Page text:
I have one last question. Can i just take the lead film and thread it into the reel in daylight and then slowly spool it in the changing bag. This is because the first bit of the film is not used anyway. In this way i dont have to struggle in the dark to feed it into the reel and i can also nicely shape the film leader using Fabrizio's method.
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I assume you are working with 35mm film. If so, and if the leader is still out of the cannister when you have finished rewinding, it is an excellent idea to prepare the film before loading. You can also begin the loading as you have suggested, as long as you are careful not to go too far.
Originally Posted by mingaun
And by the way, if it were me and I was developing my first film, I would probably go ahead and develop it now. Just get some distilled water to finish the wash. You may end up with a water spot or two, but maybe not. And you are certainly not going to hurt the film by not using the wetting agent.
“Photography is a complex and fluid medium, and its many factors are not applied in simple sequence. Rather, the process may be likened to the art of the juggler in keeping many balls in the air at one time!”
Ansel Adams, from the introduction to The Negative - The New Ansel Adams Photography Series / Book 2
I'm not sure what you're talking about... Film can never be exposed to light, not even for a split second until you are done developing it.
So, if you are asking whether you can open the cartridge and begin to load it, no. You will spoil the film.
If you are asking whether you can use a leader retriever tool to pull the head of the film out of the cartridge, feed it onto the reel then put it into the changing bag and pop the cartridge open, yes you can do that but it's a whole lot of fussing for little payoff.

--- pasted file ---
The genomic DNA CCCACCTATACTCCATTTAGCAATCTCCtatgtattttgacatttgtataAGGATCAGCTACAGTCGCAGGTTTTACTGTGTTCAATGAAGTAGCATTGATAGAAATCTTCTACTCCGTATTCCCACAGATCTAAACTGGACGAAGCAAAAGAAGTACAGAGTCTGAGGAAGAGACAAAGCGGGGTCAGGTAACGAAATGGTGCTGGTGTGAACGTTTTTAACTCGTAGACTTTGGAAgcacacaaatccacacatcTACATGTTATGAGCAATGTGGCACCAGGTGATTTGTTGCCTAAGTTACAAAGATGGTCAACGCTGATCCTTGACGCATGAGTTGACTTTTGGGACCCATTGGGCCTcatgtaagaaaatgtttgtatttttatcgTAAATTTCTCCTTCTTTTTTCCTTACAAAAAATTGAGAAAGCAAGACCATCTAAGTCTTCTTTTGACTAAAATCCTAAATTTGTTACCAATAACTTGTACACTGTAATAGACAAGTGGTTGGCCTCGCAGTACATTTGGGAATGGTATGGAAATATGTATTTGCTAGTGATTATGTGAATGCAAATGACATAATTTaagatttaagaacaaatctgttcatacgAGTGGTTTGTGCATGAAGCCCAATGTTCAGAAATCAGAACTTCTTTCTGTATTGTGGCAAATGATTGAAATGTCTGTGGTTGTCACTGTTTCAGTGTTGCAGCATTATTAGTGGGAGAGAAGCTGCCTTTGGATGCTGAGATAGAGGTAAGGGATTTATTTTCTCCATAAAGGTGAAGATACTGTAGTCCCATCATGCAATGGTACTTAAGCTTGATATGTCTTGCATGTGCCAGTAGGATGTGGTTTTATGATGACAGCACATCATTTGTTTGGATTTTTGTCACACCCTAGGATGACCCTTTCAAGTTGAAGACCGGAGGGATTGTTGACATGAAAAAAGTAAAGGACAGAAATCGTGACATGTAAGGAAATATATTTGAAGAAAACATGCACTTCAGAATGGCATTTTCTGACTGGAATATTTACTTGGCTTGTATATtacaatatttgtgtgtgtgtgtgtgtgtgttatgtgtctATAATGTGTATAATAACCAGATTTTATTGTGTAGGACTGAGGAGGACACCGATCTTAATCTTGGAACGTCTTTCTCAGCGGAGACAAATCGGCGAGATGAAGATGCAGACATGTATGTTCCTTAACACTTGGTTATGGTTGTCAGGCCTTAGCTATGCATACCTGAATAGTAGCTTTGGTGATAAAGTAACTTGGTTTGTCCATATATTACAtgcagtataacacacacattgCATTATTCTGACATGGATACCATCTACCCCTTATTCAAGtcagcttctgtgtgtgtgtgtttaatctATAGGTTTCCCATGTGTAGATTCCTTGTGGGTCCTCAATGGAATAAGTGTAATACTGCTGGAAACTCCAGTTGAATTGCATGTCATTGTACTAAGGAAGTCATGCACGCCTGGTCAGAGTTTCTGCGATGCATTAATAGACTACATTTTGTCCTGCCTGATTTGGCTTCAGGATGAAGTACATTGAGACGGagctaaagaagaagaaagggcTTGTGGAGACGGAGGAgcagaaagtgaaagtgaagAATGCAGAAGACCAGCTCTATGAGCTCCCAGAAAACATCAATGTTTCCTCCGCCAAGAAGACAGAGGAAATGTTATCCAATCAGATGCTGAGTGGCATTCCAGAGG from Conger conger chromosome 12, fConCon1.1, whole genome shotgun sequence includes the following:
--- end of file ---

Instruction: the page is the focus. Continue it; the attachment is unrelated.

Get a piece of film to practice with. It can be a piece that you have already developed or a piece that you accidentally spoiled. You could even sacrifice a roll of film in the name of science. It doesn't matter.
Take your practice film and practice loading your film right there in the daylight. Do it several times until you can do it with your eyes shut. From that point you should be able to do it in the darkroom or in your changing bag without problem.
Fussing around with retrieving leaders and half-threading film isn't productive and you're just flirting with disaster.
Yes, you can trim the leader and insert the first couple of centimetres onto the spiral in the light while the rest of the roll is still in the canister; this is much much easier if you set your camera not to rewind the film all the way back into the canister but to leave the leader showing. Don't pull out more than the 8cm or so that gets exposed when you load the roll into a camera. Once you have the spiral primed, put the whole lot into a dark bag and wind away until you reach the end then just snip the film off at the canister with scissors and put the spiral into the tank.
My leica M3 allows me to rewind and leave the leader out. That way i will feed the beginning into the reel and the rest will be done in the changing bag. Should be much easier then.
Originally Posted by hpulley
This is what exactly what I do and as far as the bearings, for those of us who had the Paterson tanks at Brooks Institute we were told to take out the bearing in the reels. I did and load them quickly. At Art Center College of Design they didn't care what we used as long as we got results. I used my stainless steel tanks while there, bought from Freestyle.
I almost always use a stainless steel reels however and use the Paterson system when I have a lot to process. I find there is less hardware to clean with stainless steel. A tank, reel, lid and cap. With the Paterson system there is a tank, reel, center column, retaining clip, lid and cap.
It takes some practice to load film at first but it becomes second nature in no time. With 120 roll film I make sure the leading end doesn't have a corner that's curled, other than that it's about the same as 35mm.
Everytime I find a film or paper that I like, they discontinue it. - Paul Strand - Aperture monograph on Strand